Protecting visitation and mail in Massachusetts prisons

The Massachusetts prisons system wants to make it harder to visit and harder to mail materials to incarcerated people. We tell them that's a bad idea.

by Joshua Aiken, September 28, 2016

Incarcerated people and their families are more likely to succeed if they are allowed and encouraged to remain in touch.

Unfortunately, the Massachusetts Department of Corrections is proposing new regulations that will make it harder for families to stay in touch. The proposed amendments would restrict the number of people allowed on a pre-approved visitation list, subject private attorneys’ correspondence with their incarcerated clients to unconstitutional review, and limit incarcerated peoples’ ability to receive more than five pages a day of photocopied material.

Tomorrow, at a public hearing, the Department will be taking comments on these and other proposed amendments to the Code of Massachusetts Regulations. Today, I submitted two letters on behalf of the Prison Policy Initiative addressing these counterproductive proposals.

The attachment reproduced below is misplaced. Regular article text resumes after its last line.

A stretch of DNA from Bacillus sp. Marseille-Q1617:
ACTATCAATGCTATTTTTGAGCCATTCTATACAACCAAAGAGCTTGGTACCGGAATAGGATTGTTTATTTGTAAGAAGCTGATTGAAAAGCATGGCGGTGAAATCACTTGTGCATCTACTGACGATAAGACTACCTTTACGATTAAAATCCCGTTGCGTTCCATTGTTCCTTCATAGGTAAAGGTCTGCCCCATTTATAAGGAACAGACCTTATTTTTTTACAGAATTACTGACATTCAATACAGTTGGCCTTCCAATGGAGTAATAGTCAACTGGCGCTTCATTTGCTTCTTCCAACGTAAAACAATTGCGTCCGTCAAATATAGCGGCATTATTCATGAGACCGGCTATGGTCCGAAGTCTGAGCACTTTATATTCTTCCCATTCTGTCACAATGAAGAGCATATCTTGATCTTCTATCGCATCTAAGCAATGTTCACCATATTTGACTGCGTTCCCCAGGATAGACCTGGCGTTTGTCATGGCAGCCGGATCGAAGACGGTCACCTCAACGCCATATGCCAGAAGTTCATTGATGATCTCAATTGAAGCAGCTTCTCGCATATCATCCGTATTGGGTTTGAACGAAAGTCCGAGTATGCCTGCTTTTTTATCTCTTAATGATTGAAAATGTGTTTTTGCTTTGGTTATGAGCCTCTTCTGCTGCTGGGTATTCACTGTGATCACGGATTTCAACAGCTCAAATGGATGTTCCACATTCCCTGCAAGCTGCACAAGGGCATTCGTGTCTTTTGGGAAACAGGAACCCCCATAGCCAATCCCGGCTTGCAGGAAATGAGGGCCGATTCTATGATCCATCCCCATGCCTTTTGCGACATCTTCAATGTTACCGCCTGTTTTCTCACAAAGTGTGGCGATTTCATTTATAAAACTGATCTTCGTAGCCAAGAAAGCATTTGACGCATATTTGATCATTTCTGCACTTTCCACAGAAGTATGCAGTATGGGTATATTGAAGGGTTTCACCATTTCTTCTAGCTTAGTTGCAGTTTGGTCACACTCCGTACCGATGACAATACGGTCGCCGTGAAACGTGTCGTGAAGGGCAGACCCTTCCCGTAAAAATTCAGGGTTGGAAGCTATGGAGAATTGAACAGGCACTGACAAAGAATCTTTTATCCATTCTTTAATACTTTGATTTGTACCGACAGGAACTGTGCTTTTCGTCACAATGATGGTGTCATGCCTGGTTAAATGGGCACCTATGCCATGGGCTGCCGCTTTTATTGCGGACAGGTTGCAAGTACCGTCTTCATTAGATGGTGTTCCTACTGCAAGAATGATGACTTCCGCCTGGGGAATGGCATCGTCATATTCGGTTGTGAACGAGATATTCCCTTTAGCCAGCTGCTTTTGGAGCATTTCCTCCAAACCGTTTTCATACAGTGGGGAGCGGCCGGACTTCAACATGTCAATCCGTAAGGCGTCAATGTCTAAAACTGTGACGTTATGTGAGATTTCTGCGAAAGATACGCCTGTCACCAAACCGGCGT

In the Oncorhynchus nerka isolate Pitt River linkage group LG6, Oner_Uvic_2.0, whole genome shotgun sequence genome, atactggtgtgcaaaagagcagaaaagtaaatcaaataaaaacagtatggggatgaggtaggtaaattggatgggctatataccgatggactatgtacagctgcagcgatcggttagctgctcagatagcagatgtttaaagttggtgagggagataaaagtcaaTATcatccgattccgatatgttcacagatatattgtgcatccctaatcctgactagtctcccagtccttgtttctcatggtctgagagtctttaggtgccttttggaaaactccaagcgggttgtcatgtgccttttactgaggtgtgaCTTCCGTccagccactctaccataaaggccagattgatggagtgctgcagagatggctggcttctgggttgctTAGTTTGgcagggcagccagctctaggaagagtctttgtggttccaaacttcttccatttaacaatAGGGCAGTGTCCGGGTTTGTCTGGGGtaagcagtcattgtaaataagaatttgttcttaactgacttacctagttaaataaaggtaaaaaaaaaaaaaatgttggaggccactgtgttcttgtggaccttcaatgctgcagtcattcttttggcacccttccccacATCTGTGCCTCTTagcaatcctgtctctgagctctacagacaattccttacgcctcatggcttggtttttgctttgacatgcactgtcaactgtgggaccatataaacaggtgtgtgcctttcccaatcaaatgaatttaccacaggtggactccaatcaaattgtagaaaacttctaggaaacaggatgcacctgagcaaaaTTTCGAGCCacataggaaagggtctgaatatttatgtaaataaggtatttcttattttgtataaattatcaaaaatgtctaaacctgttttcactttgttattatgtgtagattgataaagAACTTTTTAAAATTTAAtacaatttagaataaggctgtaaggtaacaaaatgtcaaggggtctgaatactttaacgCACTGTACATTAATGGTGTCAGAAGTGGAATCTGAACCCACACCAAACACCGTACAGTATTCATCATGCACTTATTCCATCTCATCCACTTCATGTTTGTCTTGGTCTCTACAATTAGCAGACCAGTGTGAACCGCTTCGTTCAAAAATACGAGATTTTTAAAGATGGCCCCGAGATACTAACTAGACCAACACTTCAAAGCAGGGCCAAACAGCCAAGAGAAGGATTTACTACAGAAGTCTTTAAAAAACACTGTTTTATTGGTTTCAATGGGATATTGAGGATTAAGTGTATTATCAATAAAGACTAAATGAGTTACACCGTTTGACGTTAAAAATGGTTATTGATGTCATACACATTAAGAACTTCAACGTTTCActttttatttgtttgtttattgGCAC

My letters make the case that:

  1. The Department of Corrections should encourage, not discourage, written communication from loved ones.
  2. Forcing incarcerated people to choose which members of their families and which of their friends can visit them isn’t just unnecessary. It’s wrong.

2 responses:

  1. eileen geoghegan says:

    what happened at this hearing?

    1. Kim Cerullo says:

      In addition to Joshua’s letters, a variety of other organizations and advocates sent in letters and comments encouraging the Massachusetts Department of Corrections to protect visitation and mail for incarcerated people and their families. No decision has been made yet, and these letters will be taken into consideration throughout the process.

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  • Feb 21, 2019:
    Volunteer Attorney Stephen Raher will be presenting his paper “The Company Store and the Literally Captive Market: Consumer Law in Prisons and Jails” at the Consumer Law Conference at Berkeley Law School. The paper will be presented and discussed at 4:00pm.

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